The polyhydroxy alcohol used is selected from the group consisting of ethylene glycol and glycerol. The boric acid is more soluble in ethylene glycol than in glycerol. The maximum solubility of boric acid in glycerol is approximately 28 g of boric acid per 100 cc of glycerol at room temperature. If glycerol is the polyhydroxy alcohol used in the composition of this invention, the silicone elastomeric stock resulting from practicing the process of this invention has a particularly desirable "waxy" characteristic if the silicone elastomer base contains phenyl radicals. The composition of this invention may contain a mixture of both ethylene glycol and glycerol in order to produce a composition that dissolves the boric acid and also imparts the most desirable surface characteristics to the greatest extent.
The filler is present in the composition of this invention in order to control the viscosity of the composition. For maximum ease in dispersing the composition uniformly throughout the silicone elastomer base to which it is added, the composition of this invention should have a viscosity approximating the viscosity of the base. Such viscosities may be obtained by adding a very finely divided reinforcing filler, such as fume silica with a surface area of 250 m2 /g for instance, in amounts as low as 10 parts of filler by weight per 100 parts by weight of boric acid. It is possible to use as high as 400 parts of filler by weight per 100 parts by weight of boric acid if a filler such as ground quartz with an average particle size of 5 micrometers is used. The amount of filler is not critical in that it is used only to control the viscosity of the composition of this invention. Desirable fillers include fume silica, wet process silica, ground quartz, diatomaceous earth, finely ground titanium dioxide, and finely ground alumina.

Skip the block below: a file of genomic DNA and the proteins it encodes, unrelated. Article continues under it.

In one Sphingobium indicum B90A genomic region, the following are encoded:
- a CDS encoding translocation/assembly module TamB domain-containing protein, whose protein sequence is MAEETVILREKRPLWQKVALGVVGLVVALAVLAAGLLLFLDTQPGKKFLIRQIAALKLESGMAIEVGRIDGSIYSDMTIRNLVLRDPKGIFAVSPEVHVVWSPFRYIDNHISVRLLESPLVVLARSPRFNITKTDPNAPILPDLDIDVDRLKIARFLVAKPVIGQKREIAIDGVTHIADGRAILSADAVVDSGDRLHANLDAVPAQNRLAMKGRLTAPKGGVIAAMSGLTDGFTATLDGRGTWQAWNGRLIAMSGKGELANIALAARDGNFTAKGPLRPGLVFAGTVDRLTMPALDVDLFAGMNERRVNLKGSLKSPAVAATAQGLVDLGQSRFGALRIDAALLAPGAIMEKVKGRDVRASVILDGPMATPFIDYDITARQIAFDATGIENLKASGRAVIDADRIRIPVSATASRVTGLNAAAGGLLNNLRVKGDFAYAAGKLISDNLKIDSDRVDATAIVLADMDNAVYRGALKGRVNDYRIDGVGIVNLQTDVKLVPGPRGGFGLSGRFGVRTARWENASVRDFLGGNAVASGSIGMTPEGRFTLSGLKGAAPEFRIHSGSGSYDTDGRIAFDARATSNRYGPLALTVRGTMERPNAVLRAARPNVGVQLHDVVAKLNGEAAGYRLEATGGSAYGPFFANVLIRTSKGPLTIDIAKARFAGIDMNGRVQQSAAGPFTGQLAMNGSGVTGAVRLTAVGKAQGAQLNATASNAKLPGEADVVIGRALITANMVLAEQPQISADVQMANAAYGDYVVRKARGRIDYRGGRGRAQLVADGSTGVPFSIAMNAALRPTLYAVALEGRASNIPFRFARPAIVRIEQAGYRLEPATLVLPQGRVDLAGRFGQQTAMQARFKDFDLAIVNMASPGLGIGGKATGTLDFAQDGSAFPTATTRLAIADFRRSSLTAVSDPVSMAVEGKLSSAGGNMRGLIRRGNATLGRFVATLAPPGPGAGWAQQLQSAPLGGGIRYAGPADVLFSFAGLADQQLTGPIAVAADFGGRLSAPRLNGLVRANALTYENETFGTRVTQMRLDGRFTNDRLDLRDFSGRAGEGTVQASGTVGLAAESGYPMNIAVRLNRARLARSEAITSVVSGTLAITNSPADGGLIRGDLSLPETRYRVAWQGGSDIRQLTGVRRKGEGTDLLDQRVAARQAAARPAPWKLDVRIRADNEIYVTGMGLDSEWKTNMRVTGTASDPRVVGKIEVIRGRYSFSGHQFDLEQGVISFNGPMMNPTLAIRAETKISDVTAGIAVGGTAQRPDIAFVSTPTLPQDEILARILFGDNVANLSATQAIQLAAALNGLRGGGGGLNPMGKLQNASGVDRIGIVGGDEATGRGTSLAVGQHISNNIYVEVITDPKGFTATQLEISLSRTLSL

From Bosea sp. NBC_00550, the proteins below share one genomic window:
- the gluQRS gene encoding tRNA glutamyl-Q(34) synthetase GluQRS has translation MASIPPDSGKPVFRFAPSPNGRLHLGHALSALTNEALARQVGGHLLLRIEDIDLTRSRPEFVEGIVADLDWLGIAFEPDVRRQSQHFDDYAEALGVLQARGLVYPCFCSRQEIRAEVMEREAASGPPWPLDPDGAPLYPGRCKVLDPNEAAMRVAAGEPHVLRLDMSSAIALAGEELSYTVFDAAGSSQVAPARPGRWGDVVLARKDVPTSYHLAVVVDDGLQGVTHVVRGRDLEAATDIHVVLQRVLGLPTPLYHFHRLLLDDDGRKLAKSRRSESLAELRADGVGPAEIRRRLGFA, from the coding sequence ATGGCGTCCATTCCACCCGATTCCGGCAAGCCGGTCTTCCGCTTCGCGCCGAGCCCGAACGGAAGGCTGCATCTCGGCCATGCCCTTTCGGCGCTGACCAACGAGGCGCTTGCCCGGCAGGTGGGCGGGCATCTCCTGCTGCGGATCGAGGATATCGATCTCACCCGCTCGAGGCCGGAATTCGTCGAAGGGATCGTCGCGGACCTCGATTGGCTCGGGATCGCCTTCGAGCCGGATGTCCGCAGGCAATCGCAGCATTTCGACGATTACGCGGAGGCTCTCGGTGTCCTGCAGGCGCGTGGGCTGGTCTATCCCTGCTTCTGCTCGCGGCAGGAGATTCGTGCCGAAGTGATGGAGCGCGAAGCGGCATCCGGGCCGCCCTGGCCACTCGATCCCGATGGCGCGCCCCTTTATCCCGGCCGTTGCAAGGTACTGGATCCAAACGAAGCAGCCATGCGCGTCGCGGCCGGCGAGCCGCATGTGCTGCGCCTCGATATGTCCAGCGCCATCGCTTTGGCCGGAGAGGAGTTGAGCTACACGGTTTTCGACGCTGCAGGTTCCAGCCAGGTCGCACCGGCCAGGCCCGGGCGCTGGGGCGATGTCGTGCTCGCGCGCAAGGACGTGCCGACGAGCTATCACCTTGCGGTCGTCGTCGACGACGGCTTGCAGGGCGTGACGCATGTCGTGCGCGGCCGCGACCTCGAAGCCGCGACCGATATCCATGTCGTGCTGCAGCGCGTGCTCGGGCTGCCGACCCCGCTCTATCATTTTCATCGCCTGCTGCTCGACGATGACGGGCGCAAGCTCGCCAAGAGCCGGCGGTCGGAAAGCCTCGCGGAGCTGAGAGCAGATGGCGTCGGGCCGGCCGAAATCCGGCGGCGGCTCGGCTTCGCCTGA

The composition of this invention is produced by mixing the ingredients together at room temperature to form a homogeneous, paste consistency product. The shearing necessary to accomplish this may take place in such equipment as a dough mixer, a 2 roll mill, a three roll mill, or a compounding extruder. If the ratio of boric acid to polyhydroxy alcohol is such that the boric acid is completely soluble, the resulting single phase only needs to be uniformly distributed with the filler. When fume silica was used as the filler it was only necessary to shear in a dough mixer in order to yield a homogeneous product. When an excess of boric acid is used over that which is soluble in the polyhydroxy alcohol, it can be necessary to use a high shear mixer such as 3 roll mill in order to obtain a homogeneous blend of the boric acid, alcohol, and filler.
The composition of this invention should have a viscosity high enough to prevent seperation of the ingredients during storage prior to use. The viscosity should not be so high that it is difficult to disperse the composition in the silicone elastomer base. The viscosity of the composition may change during storage but it is not critical as long as the composition can be properly dispersed when it is used.
The composition of this invention can be used to improve the handling properties of the common commercial silicone elastomer bases presently available. Such bases comprise polydiorganosiloxane of gum consistency, reinforcing filler, anti-crepe aging agent, and assorted ingredients to modify such properties as heat aging, compression set, fluid resistance, flame resistance, and color. It has been found that the composition of this invention is most effective when the silicone elastomer base contains at least some hydroxyl endblocked polydiorganosiloxane fluid. In bases which contained a low amount of hydroxyl fluid the plasticity did not increase as rapidly or as much as those that contained higher levels of hydroxyl radical. It has also been found that if the polyhydroxy alcohol of the composition of this invention is not used, the effectiveness of the composition is greatly reduced.
The composition of this invention improves the handling qualities of the silicone elastomer base in which it is dispersed in two ways. The viscosity of the base is raised giving a material that is easier to handle in that the resulting stock has more "body" and less tendency to stretch and flow during handling operations. The surface "tack" or stickiness of the base is reduced, thus reducing the tendency of the base to stick to surfaces such as containers, process rolls, extruder dies, etc.